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The Smithfield herald. (Smithfield, Johnston Co., N.C.) 188?-current, June 15, 1917, Page 7, Image 7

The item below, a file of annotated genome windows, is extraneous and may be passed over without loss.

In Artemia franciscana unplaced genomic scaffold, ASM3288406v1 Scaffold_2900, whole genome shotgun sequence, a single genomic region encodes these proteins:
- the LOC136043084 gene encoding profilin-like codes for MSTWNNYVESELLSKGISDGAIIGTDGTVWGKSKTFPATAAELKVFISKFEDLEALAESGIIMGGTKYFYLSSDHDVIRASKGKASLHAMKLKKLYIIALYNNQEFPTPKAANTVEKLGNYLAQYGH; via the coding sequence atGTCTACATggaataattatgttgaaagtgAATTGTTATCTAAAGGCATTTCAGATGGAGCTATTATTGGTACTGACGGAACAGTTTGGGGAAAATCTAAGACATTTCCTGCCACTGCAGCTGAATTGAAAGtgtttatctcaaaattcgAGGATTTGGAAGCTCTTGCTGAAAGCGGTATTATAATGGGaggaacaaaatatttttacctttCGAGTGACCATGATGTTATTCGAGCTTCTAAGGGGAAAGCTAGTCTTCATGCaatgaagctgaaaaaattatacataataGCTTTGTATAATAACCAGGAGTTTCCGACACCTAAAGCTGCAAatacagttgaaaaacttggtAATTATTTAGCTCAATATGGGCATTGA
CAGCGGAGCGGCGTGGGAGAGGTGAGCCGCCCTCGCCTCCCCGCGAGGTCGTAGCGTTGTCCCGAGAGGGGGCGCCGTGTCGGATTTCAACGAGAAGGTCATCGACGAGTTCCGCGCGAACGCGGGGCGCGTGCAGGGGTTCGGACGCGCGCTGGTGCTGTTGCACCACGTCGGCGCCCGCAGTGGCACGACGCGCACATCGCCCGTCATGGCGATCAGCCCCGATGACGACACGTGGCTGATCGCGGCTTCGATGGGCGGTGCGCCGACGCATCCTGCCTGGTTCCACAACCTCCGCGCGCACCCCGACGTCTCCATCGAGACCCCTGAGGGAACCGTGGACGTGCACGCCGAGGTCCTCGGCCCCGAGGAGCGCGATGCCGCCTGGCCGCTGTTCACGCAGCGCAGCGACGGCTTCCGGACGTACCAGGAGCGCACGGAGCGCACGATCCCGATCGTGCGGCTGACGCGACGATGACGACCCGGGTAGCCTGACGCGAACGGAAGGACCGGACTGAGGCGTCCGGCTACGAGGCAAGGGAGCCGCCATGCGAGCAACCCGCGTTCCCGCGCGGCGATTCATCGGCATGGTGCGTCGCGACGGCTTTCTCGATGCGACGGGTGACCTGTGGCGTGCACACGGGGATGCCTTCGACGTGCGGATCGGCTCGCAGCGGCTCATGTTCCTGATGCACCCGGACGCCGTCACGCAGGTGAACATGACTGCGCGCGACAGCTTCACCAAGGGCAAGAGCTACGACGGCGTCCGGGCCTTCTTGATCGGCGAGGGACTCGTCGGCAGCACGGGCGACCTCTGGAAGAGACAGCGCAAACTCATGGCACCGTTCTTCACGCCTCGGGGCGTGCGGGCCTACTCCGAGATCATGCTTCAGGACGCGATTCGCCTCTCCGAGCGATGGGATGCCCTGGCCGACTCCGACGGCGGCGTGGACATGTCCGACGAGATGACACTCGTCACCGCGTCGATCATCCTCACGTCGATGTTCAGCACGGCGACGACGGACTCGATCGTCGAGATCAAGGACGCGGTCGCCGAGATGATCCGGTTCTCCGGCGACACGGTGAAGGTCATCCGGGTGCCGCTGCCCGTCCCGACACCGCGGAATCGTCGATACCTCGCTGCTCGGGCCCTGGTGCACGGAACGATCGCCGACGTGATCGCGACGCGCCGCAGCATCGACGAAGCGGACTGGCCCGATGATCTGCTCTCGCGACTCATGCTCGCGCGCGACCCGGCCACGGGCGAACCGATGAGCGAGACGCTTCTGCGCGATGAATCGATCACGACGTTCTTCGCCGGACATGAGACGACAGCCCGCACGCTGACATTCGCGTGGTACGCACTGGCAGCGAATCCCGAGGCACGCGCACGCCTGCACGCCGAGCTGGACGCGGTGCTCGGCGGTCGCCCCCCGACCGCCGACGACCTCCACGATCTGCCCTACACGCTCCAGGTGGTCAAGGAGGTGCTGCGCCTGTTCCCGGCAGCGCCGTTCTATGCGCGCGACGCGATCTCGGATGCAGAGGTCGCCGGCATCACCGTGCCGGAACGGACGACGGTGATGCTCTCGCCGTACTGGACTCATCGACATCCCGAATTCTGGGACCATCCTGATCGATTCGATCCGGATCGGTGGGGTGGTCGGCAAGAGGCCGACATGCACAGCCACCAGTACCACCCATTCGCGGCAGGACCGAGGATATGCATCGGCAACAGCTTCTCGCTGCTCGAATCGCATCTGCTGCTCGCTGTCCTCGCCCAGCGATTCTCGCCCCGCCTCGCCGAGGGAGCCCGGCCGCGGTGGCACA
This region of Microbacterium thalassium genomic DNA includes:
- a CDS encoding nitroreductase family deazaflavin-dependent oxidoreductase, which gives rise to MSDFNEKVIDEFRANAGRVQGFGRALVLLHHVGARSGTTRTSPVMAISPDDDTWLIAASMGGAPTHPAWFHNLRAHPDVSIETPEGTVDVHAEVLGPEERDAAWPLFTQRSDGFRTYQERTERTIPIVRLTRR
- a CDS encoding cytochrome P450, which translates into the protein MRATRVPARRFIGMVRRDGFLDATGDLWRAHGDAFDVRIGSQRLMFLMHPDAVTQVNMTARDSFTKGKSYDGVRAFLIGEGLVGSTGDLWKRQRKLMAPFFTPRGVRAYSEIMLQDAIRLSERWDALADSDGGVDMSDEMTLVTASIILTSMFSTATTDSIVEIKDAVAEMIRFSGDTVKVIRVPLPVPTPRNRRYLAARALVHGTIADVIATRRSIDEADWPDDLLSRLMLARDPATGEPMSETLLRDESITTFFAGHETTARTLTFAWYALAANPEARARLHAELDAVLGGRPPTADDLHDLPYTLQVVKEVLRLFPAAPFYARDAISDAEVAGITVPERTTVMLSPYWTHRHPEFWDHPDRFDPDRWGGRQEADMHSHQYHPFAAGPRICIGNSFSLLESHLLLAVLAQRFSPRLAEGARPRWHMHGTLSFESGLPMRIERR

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WHY FRANCE' IS FIGHTING HARD GERMAIJV i'i.UES AMERICA By Rev. Dr. NEWELL DWIUHT HILLIS. Pastor of Plymouth Cliarch. Brooklyn, N. Y. KEV. DB. XEWEU DWIGHT HILLIS. "Why France Is Fighting Desper ately" was the subject of anoth er of the series of sermons of Itev. l>r. Illllls, pas tor of Fly mouth church, Hrooklyn. Dr. Hillis chose as his text Matthew xxvili: "Take heed that ve offend not one ) of my little ones. It were better for that man that a millstone were hanged about his iiec-K mm mat lie were drowned in the depths of the sea." "I was sick and in prison and ye ministered unto me." "Inasmuch as ye did it unto one of the least of these, my little ones, ye did it unto me." "Ye shall go away into everlasting fire, prepared for the devil and his angels." After more than thirty months of on slaught, witft . the awful collision of arms and the varying tides of defeat and victory, we have now come to the darkest era of the great war. For all those who love liberty and are citizens of the universe rather than of their own country recent days have been days when the sun has been turned to darkness and nights when the moon has been turned into blood. Not in a thousand years has there been a darker hour for democracy nor a greater peril for humanity and civilization. Certain national considerations that are based upon self interest have lent additional blackness to the eclipse that lies upon the face of the sun. For more than fifty years the wall and moat of our country's protection have been the At lantic ocean and the English navy, but the German submarine, sinking six ships just off New Loudon, and that within a single day, has made the At lantic ocean, with 3,000 miles of space, to be nonexistent. Germany's Bitterness Against the United States. Germany feels very bitter toward the United States. She believes that if our factories had n<>t sokl munitions in France, France would now be "lying prostrate beneath her iron heel" ? and Germany is quite right. She believes that if we had not sold food, iron, cop per and oil to England London would now be in ruins? Germany may be right in this opinion also. She be lieves that if we had not sent the Red Cross supplies to the Belgians and that if our physicians, nurses and consuls had not published the story of her atrocities she might have escaped the horror and contempt of the civilized world that now knows of the hideous, infamous butcheries of the first three days of the Belgian invasion? probably Germany is right in that opinion. She believes that if she starves England within the next sixty days she will pound England to her knees, force peace, release her German dread nauglits and, steaming westward, as sess the total damages of the war upon the United States. Our Peril. Doubtless dire necessity will he upon whatever country is victorious. As victor, Germany can hope to collect little treasure after this ruthless war out of England, France or Belgium. Two thousand years ago, after the long war in Gaul. Caesar returned to Rome to find the money chest empty, the peo ple exhausted, the multitudes hungry and mutinous, and in that hour Caesar turned longing eyes toward Egypt, with her wheat, her gold and gems. Cynically, Caesar exclaimed, "Egypt remains to be looted." And it has not escaped the attention of thoughtful Americans, who are studying the signs of the times, that recently German statesmen in their speeches in the reichstag, with veiled and euphonious references. Indeed, expressed the senti ment that was once on the lips of Julius Caesar? a treasure box beyond the ocean remains unlooted ? Amer ica. Thoughtful men, who are now considering the relation of this coun try to a possibly victorious Germany, may well recall the relation of Athens to that ambitious King Philip, who or ganized his Macedonian phalanx and looted Greece. No analogy in history is more striking. The rise of militarism in Macedonia meant the fall of Athens. The ruthless hand of militarism snuff ed out all the torches in the temples of intellect "that once looked down on Marathon, as Marathon looks on the sea." What scholar does not thrill with pain at the very thought of the brutal reciment that destroyed the temples, the libraries, the statues, the galleries of Athens? Pericles believed, as did Plato and his pupils, that so ciety had outgrown forever brute force, wars and savagery. Athens put her emphasis upon the intellect. She found ed schools and made her sons to be scholars. She became the mother of the arts, science and philosophy and prided herself upon her artists and U*{ Tunt r e8tal,u"h?l '?reign colo' ??'? tbulJ,t sLl?,s extended Lei ??? toHfaruff ,a'"l* *n Sicily. Spain. t'.r w, Uunh Afrl0a- Withla ? WO axZut .a* UH'aU,t> ,lle ,eutt,r ?f elo. erty P?etry. philosophy and Th# Destroyer. 11.!!!? ?"e ,?a-v a youn*-' Pr'noe from uortheru Macedonia visited Athens He marveled that the city should 1* a vinejard whose purple clusters were without a fence, whose trea^e U.ies were without watchmen. l? ?hill., rUr ??f. UVarice a,,d ttU1t?i?ou 1 hilip recalled the soldiers in his fa thuTnnarU,?H at ho,Ue- 1Ie believed at ,one 8oldH'r WU1J conquer a dozen merchants, bankers, statesmen and scholars. Returning to Macedonia !a ! ? hlS Wh?le poople luto one vast fighting machine. Uis unit wai titn/v?" Dlan phalanx- First came h>n ?Ur Ule" wltb short spears, then came a secoud twenty-four with SwifT 8lx feet> ,he" a thlrd twent.v ur with spears of eight feet in length. Ihe last tier of men in the company had spears twenty feet long, resting upon the shoulders of the men in the front rank. Those bristling spears were nil h'e| Tbe """" ?< "? man phalanx went out into all the Z\ \ ?e?0'sthene8 was the one man who had vision. He called the Athe nians together upon the public square assembled them in the great theater.' He mounted the rostrum upon Mars bill and warned Athens, lie pointed out that between Athens on the south and Macedonia on the north were three buffer states. As the Macedonian army mo ed southward these states organ i, their arn?y and went forth in de fense of their homes and their fire sides. Hut Demosthenes insisted that these butter states were not only flght tag their own battles, but the battles of Athens. If they were to fall, if their armies were to be defeated, then Ath ens single handed must meet the entire force of the victorious host. But Ath ens delayed. The greatest man of his time, Demosthenes, and one of the no blest orations ever propounded were of no avail. Philip crossed the frontier, ihe flames ? of the burning towns at midnight lighted up the land as a ter rible warning. Those who could do so ned and henceforth were exiles and wanderers upon the face of the earth. I lie populations that remained in the towns were annihilated to the last child Thirty-two towns that had flour ished as commercial communities van ished from the face of the earth The whole state of Chain >we. answering to our modern Belgium, became a des ert. although the mines were still work ed. Terrorized into submission the Greeks threw down their arms and opened the gates of their cities to Phil ips soldiers, who brought with them women and children in fetters that the spirit of Athens might be utterly bro en. Now tell me Is there any parallel m history quite so striking as that be tween the organized militarism of - lacedonia and the subsequent ruin of Athens and the present organized mill tarism of Germany, now attempting the rum of Belgium, France and Eng. land i Listen to Professor von Stengel the German authority on international law; there will be no conference at he Hague when this war is over. The one condition of prosperous existence for the natives is submission to our (Germany's) supreme direction. Under our overlordship all international law would become superfluous, for we of ourselves and instinctively give to each one his rights." ? ? ? France Is Fighting For Her Land. One of the goals for which France is fighting is to recover her lands. Noth ing witnesses the terror of this war like the fact that France's very fields have been destroyed. Forty-two centi meter shells have burled the rich black earth at the top and flung over it great masses of subsoil, sour, unfitted for wheat or rye. Nor can the peasant's horse travel over the upheaved stones, the twisted rusty wire, the shell frag ments, the unexploded bombs. Great trenches, ten to twenty feet, gash the soil. No tree is left. Gone are all the vineyards, ruined the orchards. Where the little farmhouses stood there re mains only the stray line of brick foundation, overgrown with weeds and thorns. The very railways have be come mere streaks of iron rust. France Is Fighting Slavery For Her Women. The desperation of France's fight, is inspired by her revulsion from the spec taclp of Belgians enslaved and the hor rors wrought upon French women and girls. America is far removed now from the battle front, but men like Mr. Iloover, like Brand Whitlock and our Ited Cross physicians, who have re turned from Belgium, have spread out the whole story. The spectacle of 150.000 Belgians driven In slave gangs across the line into German territory was calculated to terrorize the peas ants of France. Little wonder that they were stirred to fury and are fight ing unto death. If each had a thou sand lives he would gladly give them all to hold back the foe. The report of Ambassador Bryce nerved the French to higher courage. Not since the re port of the committee that investigated the Kongo atrocities has there been published a document more terrible than that signed by Ambassador Bryce. No American can question the fairness and justness of the author of "The American Commonwealth." During his long career in this country this dis tinguished author and statesman has given abundant proofs of his simplic ity. impartiality and love of fair play. What caution and what restraint in his conclusions as to our own institu tions! And in his report on the atroci ties wrought on Belgian women and girls, on defenceless priests and uni versity professors, the sacking of fac tories and the looting of the libraries. Ambassador Bryce gives the bald, us Tarnished affidavits, without any note of imssiou or excitement. There Is no excess, no theatricals, no hysterica, ami the people of France know the full story ami understand their foe even I t tin 11 A niliuvs;ii! <r Uryce. Tha T.asedy of Rheima. a r\ destruction l?y an ? i - i m> "f France's nohlest ea ; ,i ? il i: i treasures has fed the liiv* < t hat tie lor the French. The whole word has always understood that the d? si : iiciion of the Cathedral of Kheims was wrought for no other rea son than that it was the finest art treasure p'>ss< *sed hy France No oth er building equaled it in wealth of or nament. richness of sculpture. Its earvlnss were as delicate as lace and as majestic as mountains. The glori ous cathedral was dcur to the French people l>ecause there her kings had | lH*en crowned and there Joan of Arc. the little peasant Kirl, stood beside Charles VI 1. anil l?egged the monarch that now h?r work was done she might lay aside her arms and go back in peace to her flocks and her pastures. A great cathedral Is a gift of God to society. Fgliness abounds, beauty is 1 of (iod. The French have imagination, j Think of a French army standing l>e fore the cathedral of Cologne. You could not imagine a Frenchman turn ing his cannon against the great dome, lie has the art instinct, lie feels the presence of God. France and Holland. The peril that has overtaken Hol land to the north lias strengthened the lighting spirit in France. Some dan gers there are that seem to spread like a contagion and lo ride upon the wings of the wind. For months the people in France have anticipated the in vasion of Holland. It has not escaped their observation that the German army has dug great trenches on the frontier line back of Amsterdam, The Hague and Rotterdam. Stores of am munition have been accumulated and great guns put in place. Germany is now ready to attack Holland in the rear. In front, upon the North sea. are Germany's submarines. Already they have sunk 20 per cent of Hol land's shipping, and not England her self is more dependent than Holland upon imports of wheat. The French authorities believe that Germany is deliberately forcing the Dutch people to the point of desperation. Then, when some trifling outbreak takes place upon the part of the people crushed between the upper and neither millstones, a German army in the rear of Holland and German subma rines on its front, some compulsory outbreak can be used as an excuse for invading Holland. What Germany wanted most was France's iron mines and Holland's liarl>ors and the mouth of the Rhine at Rotterdam. But Bel gium had iron mines close to those of France, and Holland could wait. Rot terdam has grown in commerce and shipping far more rapidiy than Ham burg. Because of her control of the mouth of the Rhine her trade and com merce have advanced by leaps and bounds. Future events are "upon the lap of the gods." Delay Indecision in the Hour of Peril. In *>is history of (Jreece (the fifth volume, i > aire 27:?) the German hlsto rian Crutius in explaining how the mil itarism of Macedonia finally destroyed Athens and brought on the dark ages at once praises and blames I'hoeion. This Greek educator had been accus tomed all his life to deal with imma ture minds. He was spoken of as "the honest man." I'hocion's chief excel lence was in public speaking. Seventy five per cent of his strength was in his speaking power and 25 per cent in practical efficiency. Crutius says that his great weakness was that "he was a supporter of the peace policy" and a main prop of the party of Eubulus, who was at once secretary of war and secretary of the navy. In the very hour when Macedonian regiments were marching southward the pacifists, led by I'hoeion. were weaving laurel leaves and urging that Athens' mission was intellect, culture, art, eloquence, poetry and philosophy. The inevitable result of the peace policy was that the iron hand of militarism snuffed out every flaming torch in the temple of genius and doomed the human race to the dark ages. I'hoeion and Eubulus post poned and watched and waited. Slow ly the iron regiments from the north moved southward. One by one the buffer states and cities were crushed. Finally the whole force of victorious Macedonian militarism was launched upon Athens, the unprepared city. Thus two men pulled Athens down about their own heads and turned the splendid city into a blackened shell, for states, like Hamlet, are slain by in decision. It was energy and the fac ulty for instant decision that made Lincoln and Grant. The lesson of the hour for America is the necessity of Instant decision, instant action. Our Duty Is That of Immediate Action. When the war begun Germany's in cidental needs were harbors in Hol land, the steel plants of I'clglmn. the iron ores of northern France and yet all these were merely secondary. The trne treasures of a nation are justice, humanity, obedience to law, recogni tion of the rights of others. In the dav of the great assize Jesus will identify himself with the poor of I'elgiuni and of France. And to the strong giant. America, he has been saying, "I was sick and in a ItelL'iaii prison. I was an hungered in a French hut. I was tin ked. and ye have not ministered unt > me." Let us give thanks that the hour of indecision has passed; that of us it can no longer be said. "Inasmuch as ye did it not to one of the least of the-- ? my little ones v o did if net to me." for with all the strength of our national i resources we are on the side of Justice, I humanity, liberty and the rights of the poor, the weak and t lie (.^pressed. BEHKL NEWS. Mr. John (j. Baker, of Four Oaks, was in our section Sunday afternoon. Mr. rnd Mrs. J. Willis Creech, of near Benson, were in this section the fourth Sunday visiting Mrs. Creech's mot her. I Mr. W. R. Strickland, of Four Oaks, was in our burn Sunday afternoon. Mr. C. M. Stanley was in Raleigh Tuesday on business. ( Messrs. Dalton Lee, N. I. Lee, A. T. Lee and J. C. Hockaday returned the fourth Sunday from New Bern and Havelock where they went on a fish ing trip, making the trip on Mr. Lee's Dodge. t Mr. W. J. Stanley spent the fourth Saturday night and Sunday near Benson visiting friends. | Mesrs. C. M. Stanley and L. G. Norris were in Smithtield Friday on business. We are sorry to learn that Mr. L. M. Hockaday is very sick. We are glad to know that Mrs. R. D. Thomas has got well so that she can go home and be about her duties. Crops are looking very well in this section considering the cold spring. There was preaching at Bethel Sun ' day and Saturday afternoon before, and two were baptized Saturday by I Pastor Dock Johnson. Mr. and Mrs. P. Y. Keen, of Four Oaks, visited friends Sunday after noon. Mr. and Mrs. L. G. Norris attended church at Barbour Chapel, near Four Oaks, Saturday. Preaching at Lee's Chapel Sunday afternoon by Elder Green, of Wil mington. Mr. O. T. Hockaday, of Peacock's Cross Roads, was in our section Sat urday night. Mr. G. R. Massengill and son at tended church at Clement Sunday. Mr. L. L. Blackman, of this sec tion, has joined the National Guard. Revs. R. D. Thomas and J. S. Par ker will preach at Old Juniper church near Mr. J. I. Parker's, the fourth j Sunday afternoon at 4 o'clock. | Four Oaks, Route No. .'5, June 14th.' Chase (he Ache, Kill the Pain. (let busy. Act now. Use Sloan's I Liniment for your rheumatic pains, j toothache, neuralgia, sore muscles, ! stiff joints, sprains and strains. Bet ( ter than anything you ever tried to soothe hurts, reduce swelling and in flammation. Cleaner than ointments ? or plasters, as it does not clog the I p< res or stain the skin. Easy to ap ply, it penetrates without rubbing. | Always have a bottle of Sloan's Lin I itnent in your medicine chest. At your : drugist, 25c. 50c. $1.00. ? Advt. "TEN NIGHT IN A BARROOM" for sale at Herald Office at 5 cents a copy. By mail 8 cents. THE CANNONEER IN FIELD ARTILLERY By CAPTAIN GEORGE. L. KILMER. The field artillery Is the favorite iirm of service among wise veterans who have been through a war. The soldier's luggage and rations travel with him and he needn't carry them himself. If Photo by American I'ress Association. SALUTE ! he is a cannoneer lie can ride without t lie trouble of caring for horses. The science involved also appeals to an in telligent man. He must know about explosives, fuses, range, trajectory, ve locity, and so on, and, what is more, knowledge here is fighting power. Nerve is an essential element in the makeup of a good cannoneer. His gun or his battery may be a tnrget for a half dozen enemy guns or batteries. It may be the hist defense of a vital point, and the enemy, aware of this fact, lets loose every bolt at command foi order to crush it. The charging enemy may flank the zone swept by shells and invade the battery, bayonet in hand, even saber and pistol. The artillerist is not arm ed for rough and tumble combat, but he has sponge staff, handlmr, saber and maybe shells loaded to be hurled as hand grenades. It is a melee, a fight to the finish, and if successful, the assailants driven off, the cannon eers, the shell enrriers, the drivers who rallied to save the guns, must resume action, find the new range, sight the pieces and fire "as cool as if on pa rade" or score no hits. For cannoneers , mechanical training, especially ta met als, is good preparedness. BUSINESS LOCALS PLENTY OF HIGH GKAl)E FEB tilizer on hand in Smithfield and Four Oaks. Austin-Stephenson Co. ONE CAR COTTON SEED MEAL for fertilizer. Austin-Stephenson Co., Smithfield, N. C. FRESH JERSEY COWS FOR SALF by E. F. Boyett, Smithfield, N. C. SEE US FOR FRUIT JARS? COT ter Hardware Co., Smithtield, N. C. WANTED? A SLIGHTLY USED Ford ear. Austin-Stephenson Co., Smithfield, N. C. PLENTY OF OLD PAPERS NO* on hand at The Herald Office at ( cents per bundle. SEE US FOR FRUIT JARS? COT ter Hardware Co., Smithfield, N. C. FOR SALE CHEAP ONE REAPER. Come quick. Austin-Stephenson Co., Smithfield, N. C. OUR SUPPLY OF MOWERS IS half sold. Come quick. Austin Stephenson Co., Smithfield, N. C. WE HAVE THE WHITE CROWN Fruit Jar Tops, the kind Miss Pick ens advises you to use. Cotter Hardware Co., Smithfield, N. C. GOOD HOUSE AND LOT FOR rent or for sale. Apply to L. B. Jonec, Smithfield, N. C. WE HAVE THE WHITE CROWN Fruit Jar Tops, the kind Miss Pick ens advises you to use. Cotter Hardware Co., Smithfield, N. C. TOP DRESSER? HURRY WHILE you can get it.4 Austin-Stephenson Co., Smithfield, N. C. ICE CREAM FREEZERS AT? Cotter Hardware Co., Smithfield, N. C. ' ONE CAR COTTON SEED HULLS in bales. Austin-Stephenson Co., Smithfield, N. C. THE SMITHFIELD BUILDING & Loan Association has helped a number of people to build homes. It will help others, and maybe you. New series of shares now open. See Mr. J. J. Broadhurst. WANTED? A SLIGHTLY USED Ford car. Austin-Stephenson Co., Smithfield, N. C. ICE CREAM FREEZERS AT? Cotter Hardware Co., Smithfield, N. C. SEVERAL CHEAP MULES AND horses on hand for sale cheap. Aus tin-Stephenson Co., Smithfield, N. C. LARGE LOT OF SCREEN DOORS and window Screens at Cotter Hardware Co., Smithfield, N. C. SHINGLES AND LATHS FOR sale. Roberts Atkinson Company, Selma, N. C. LARGE LOT OF SCREEN DOORS and window Screens at Cotter Hardware Co., Smithfield, N. C. WANTED? YOUR MEAT, YOUR corn, your produce. Austin-Stephen son Co., Smithfield, N. C. SEE US FOR TOBACCO FLUES? We have them. Cotter Hardware Co., Smithfield, N. C. NICE HONEY FOR SALE? SEE C. R. Turner, or phone 124-J, Smith field, N. C. DID YOU EVER READ THAT great little story "Ten Nights In a Barroom?" If not get a copy at Herald Office. Price only 5 cents. By mail 8 cents. SEE US FOR TOBACCO FLUES? We have them. Cotter Hardware Co., Smithfield, N. C. A BOOK FOR THE CHILD IS ONE of the finest things you can give him. See our stock of children's books. Herald Office. i'L/U K 11)1 l( UKUKK NOW KUK Tobacco Flues. Cotter Hardware Co., Smithfield, N. C. LAST SHIPMENT OF SODA KX pected the first week in June. Send your order now. Austin-Stephenson Co., Smithfield, N. C. PLACE YOUR ORDER NOW FOR Tobacco Flues. Cotter Hardware Co., Smithfield, N. C. A FEW MORE COPIES OF THE Story of Europe and the Nations at War" now on sale at The Herald Office. WHOSE HOGS?? TWO SPOTTED sows came to my place June 8th. If they are yours, come and get them and pay for advertising and feed. Roger A. Smith, Princeton, N. C., Route No. 1. RESOLUTION REQUIRINP uinr WALK i M PROVE MENT IV riVf* town ok SMITilFIKLI), N C adopt jin ordinance providing nnnV" 8trcet "n<j sidewalk improvt ments upon Market Street ThirH street, Second street and Rri i ?rc,t. orSnmh ?r visions of Chapter 5fi of the Public Laws of 1915, and of the Municipal b .nance Act of lid 7. which said ordi nance has been dulv published as re Sr;eandy Sa'd ^Unicipal F'nance ?;^hen?aS- Tho instruction of such sidewalk improvements contempora neously with said street inX?. lents, as set out in said ordinance is a public necessity for the Town' of Smithfield, NOW THERFirnpi? dp IT RESOLVE D BY T I IF BOA R D ?nw??/!lMISS,0N? W IHE 10\JN OF SMITHFIELD: Ith,8t the owners of all property abutting upon Market street Third street, Second street, and Sm'ith or Sireet' within the limits here inafter designated, be, and they are struct^ rW an<1 rr,ulre<i ^n struct, or cause to be constructed upon the sidewalks of their respeet itreetP/Trt'e8 ,fbutti"K uPonP8aid ? tretts. a granolithic, cement or con crete sidewalk of the width, and according to the specifications, pre scribed by the Engineer for the said Town of Smithfield; and Be IT FURTHKR RESOLVED rhat, under the powers conferred up on this Board of Commissioners, by Smith ?aMer/c0f the said Town ()f ,yi?tJhlld; (Section 39 of Chapter ter 5?'of P uW8 f 1911)' an<l ChaP ter .)(> of I ublic Laws of 1915 the owners of all property abutting upon tht following streets, viz: Market s till ' bStWet'n Second and Fourth -S' ^ond street between Market Sm th 1 u -T Brid?? streets; and Smith or Bridge street, between Sec ond street and Neuse River Bridge be, and they are hereby directed and required to construct, or cause to be onstructed Up,)n the sidt.walks of thtir respective properties abutting upon said streets, a granolithic, ce* or concrete sidewalk, of the width and according to the specifica tions Prescribed by the Engineer for valSTnl Smithfield; and that side Th ? cement gutter be laid on ?m d w 7 i betw,'l'n Church street and Woodall street, according to specifications prescribed by said En andCer thC T?Wn ?f Smithfield; FURTJIER RESOLVED, shall >SS sa property owners shall commence such sidewalk con struction on, or before the 25th dav o June, 1917, such sidewalk con struction shall be made by the Town of Smithfield and the cost thereof as sessed up on the property benefited thereby proportionately as is provid ? ,m?y be <1(,ne hy tl>e Charter of said Town of Smithfield, and by the said Act of 1915; and Th??fKTT FURTHER RESOLVED, h Vf ?e,J0Wn of Smithfield pay one half of the costs of laying the side walks and gutter hereinbefore pro ded for, and that the property own ers pay the other one-half of the costs thereof according to the front age of the respective owners of the pr"Pfrty abutting said streets. ThaW J FURTHER ^SOLVED, that; this resolution be published in The Smithfield Herald, a newspaper if SmSild."0"'""0" in 8aid T.?n . The foregoing resolution was unan imously adopted at a special meeting Hin t ar<i of Commissioners of the Town of Smithfield, held on Tuesday, June 12th, 1917 H L. SKINNER, Mayor. ED. S. SANDERS, Town Clerk. NOTICE. The undersigned having qualified as Administrator on the estate of J. U. Benson, deceased, hereby noti fies all persons having claims against said estate to present the same to mo duly verified on or before the 16th day of May, 1918, or this notice will be pleaded in bar of their recovery; and all persons indebted to said es tate will make immediate payment. This 16th day of May, 1917. B. J. BENSON, Administrator. JAMES RAYNOR, Attorney. NOTICE. The undersigned having qualified as Administrators on the estate of J. C. Lee, deceased, hereby notifies all persons having claims against said estate to present the same to me duly verified on or before the 25th day of May, 1918, or this notice will be pleaded in bar of their recovery; and all persons indebted to said es tate will make immediate This 19th day of May, 1917. MINNIE LEE and WILLIE ELDRIDGE, Administrator*. NOTICE. State of North Carolina, Johnston County, Pine Level Township. W. J. BALDWIN Vs. J. L. Creech. The defendant above named will take notice that a summons in the above entitled action was issued against said defendant on the 11th day of May, 1917. by W. F. Gerald, a Justice of the Peace of Johnston County, North Carolina, for the sum of $29.65 (twenty-nine dollars and sixty-five cents) due said plaintiff by note, which summons is returnable before said Justice at his office in Pine Level, in said County and in Pine Level township, on the 15th day of June, 1917. When r.nd where the defendant is required to appear and answer or demur to the com plaint, or the relief demanded will be granted. This the 11th day of May, 1917. W. F. GERALD, Justice of the Peace.